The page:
Saudi Arabia will host its first-ever international women’s football league tournament this week as Saudi attempts to change its reputation as an authoritarian state where women have few rights.
The nine-day tournament will bring the national women’s league teams of Pakistan, Comoros and Mauritius to Saudi Arabia. The matches will also be officiated by Anoud al-Asmari, who became the first Saudi woman to be accredited as an international referee by FIFA only last week.
Saudi women’s football league or Sports washing?
Saudi Arabia is trying to become a global hub for hosting sporting events, having already hosted Formula One. The country’s leaders have also expressed their desire to host the Olympics and World Cup in the hopes of restoring the kingdom’s reputation.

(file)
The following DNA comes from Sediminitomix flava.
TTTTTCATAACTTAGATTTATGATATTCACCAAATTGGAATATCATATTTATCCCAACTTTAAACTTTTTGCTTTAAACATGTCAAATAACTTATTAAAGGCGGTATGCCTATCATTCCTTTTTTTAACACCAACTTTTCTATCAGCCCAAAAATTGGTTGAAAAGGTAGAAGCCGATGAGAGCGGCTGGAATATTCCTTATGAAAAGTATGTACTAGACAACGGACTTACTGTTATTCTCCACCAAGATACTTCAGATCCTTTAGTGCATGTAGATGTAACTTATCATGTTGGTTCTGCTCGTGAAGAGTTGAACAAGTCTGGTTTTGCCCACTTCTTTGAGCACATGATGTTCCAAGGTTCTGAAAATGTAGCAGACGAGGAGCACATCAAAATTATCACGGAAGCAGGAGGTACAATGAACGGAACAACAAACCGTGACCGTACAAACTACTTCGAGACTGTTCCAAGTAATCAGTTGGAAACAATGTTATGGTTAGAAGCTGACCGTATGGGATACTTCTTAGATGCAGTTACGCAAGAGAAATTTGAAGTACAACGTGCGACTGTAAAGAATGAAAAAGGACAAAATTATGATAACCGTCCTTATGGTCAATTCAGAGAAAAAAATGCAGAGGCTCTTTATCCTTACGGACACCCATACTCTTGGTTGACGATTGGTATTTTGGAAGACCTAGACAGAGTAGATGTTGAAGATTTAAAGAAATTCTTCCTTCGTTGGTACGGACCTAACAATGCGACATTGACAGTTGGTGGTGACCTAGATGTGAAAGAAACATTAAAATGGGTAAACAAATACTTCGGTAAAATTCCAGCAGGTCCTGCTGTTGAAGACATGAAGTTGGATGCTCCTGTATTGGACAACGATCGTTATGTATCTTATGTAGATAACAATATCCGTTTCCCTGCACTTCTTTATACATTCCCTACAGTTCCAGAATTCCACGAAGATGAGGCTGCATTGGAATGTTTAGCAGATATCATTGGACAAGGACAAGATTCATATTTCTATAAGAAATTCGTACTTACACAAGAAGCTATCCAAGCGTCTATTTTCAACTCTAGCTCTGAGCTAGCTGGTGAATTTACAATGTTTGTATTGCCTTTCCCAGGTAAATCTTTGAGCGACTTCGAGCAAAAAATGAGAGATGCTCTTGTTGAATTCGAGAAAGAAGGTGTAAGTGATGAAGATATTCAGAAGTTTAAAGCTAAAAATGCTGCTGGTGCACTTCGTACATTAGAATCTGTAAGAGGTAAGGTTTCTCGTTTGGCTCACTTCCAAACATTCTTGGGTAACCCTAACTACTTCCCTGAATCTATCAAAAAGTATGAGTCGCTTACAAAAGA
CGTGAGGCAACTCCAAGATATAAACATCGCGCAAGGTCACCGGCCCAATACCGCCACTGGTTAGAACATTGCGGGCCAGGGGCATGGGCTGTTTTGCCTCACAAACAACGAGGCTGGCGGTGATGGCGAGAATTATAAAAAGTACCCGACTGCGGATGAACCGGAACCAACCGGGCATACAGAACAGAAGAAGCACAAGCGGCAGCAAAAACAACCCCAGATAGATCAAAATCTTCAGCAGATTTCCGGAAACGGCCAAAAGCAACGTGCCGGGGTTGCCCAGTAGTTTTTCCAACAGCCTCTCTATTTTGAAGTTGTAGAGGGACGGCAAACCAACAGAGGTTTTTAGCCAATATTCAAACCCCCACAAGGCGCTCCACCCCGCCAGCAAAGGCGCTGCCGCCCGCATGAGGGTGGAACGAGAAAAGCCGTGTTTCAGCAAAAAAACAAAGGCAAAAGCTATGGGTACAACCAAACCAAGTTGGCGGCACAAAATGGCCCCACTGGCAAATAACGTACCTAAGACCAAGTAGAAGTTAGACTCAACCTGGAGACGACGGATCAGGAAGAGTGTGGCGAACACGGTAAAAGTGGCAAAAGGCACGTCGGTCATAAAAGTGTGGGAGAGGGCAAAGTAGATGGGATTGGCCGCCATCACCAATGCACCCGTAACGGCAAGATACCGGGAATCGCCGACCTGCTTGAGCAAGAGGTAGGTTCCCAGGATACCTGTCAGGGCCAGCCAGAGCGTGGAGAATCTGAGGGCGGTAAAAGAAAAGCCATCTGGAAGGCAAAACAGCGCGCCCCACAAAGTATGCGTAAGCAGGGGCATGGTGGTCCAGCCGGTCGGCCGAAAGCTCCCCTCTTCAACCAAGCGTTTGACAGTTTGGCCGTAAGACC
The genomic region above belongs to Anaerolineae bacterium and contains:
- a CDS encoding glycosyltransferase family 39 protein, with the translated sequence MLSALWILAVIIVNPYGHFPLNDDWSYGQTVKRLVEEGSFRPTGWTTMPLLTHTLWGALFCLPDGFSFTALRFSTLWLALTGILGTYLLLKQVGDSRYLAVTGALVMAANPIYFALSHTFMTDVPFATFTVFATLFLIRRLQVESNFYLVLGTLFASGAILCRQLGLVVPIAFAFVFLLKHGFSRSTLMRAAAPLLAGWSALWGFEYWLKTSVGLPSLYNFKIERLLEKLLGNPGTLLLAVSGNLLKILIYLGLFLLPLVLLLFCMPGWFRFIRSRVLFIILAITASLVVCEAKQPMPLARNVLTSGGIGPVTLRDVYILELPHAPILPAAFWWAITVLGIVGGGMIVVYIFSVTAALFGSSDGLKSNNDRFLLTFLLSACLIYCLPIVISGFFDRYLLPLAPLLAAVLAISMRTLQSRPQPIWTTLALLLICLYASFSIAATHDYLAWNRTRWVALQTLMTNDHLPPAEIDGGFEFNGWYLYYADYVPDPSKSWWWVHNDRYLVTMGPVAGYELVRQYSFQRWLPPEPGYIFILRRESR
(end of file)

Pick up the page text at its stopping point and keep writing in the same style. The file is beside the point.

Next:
However, despite these attempts human rights groups and critics have accused the nation of “sports washing” its human rights record. By hosting these events, Saudi Arabia is able to showcase its modernity and progress to the world, while also promoting the country as a destination for tourism and investment.
Critics argue that this “sport-washing” is an attempt to distract from the country’s human rights abuses and lack of political freedoms, as well as to present a more positive image to the international community. Additionally, it’s also been argued that the rights of the workers involved in the construction of the venues for these events have been violated.
Saudi Arabia’s shocking defeat of Argentina during the World Cup group stage by the country’s men’s team sent people across the Arab world into a state of euphoria. Saudi’s success was quickly replicated after it was announced that Cristiano Ronaldo would be moving to Al Nassr until June 2025. Saudi women’s football league tournament will gain international media attention during the tournament.
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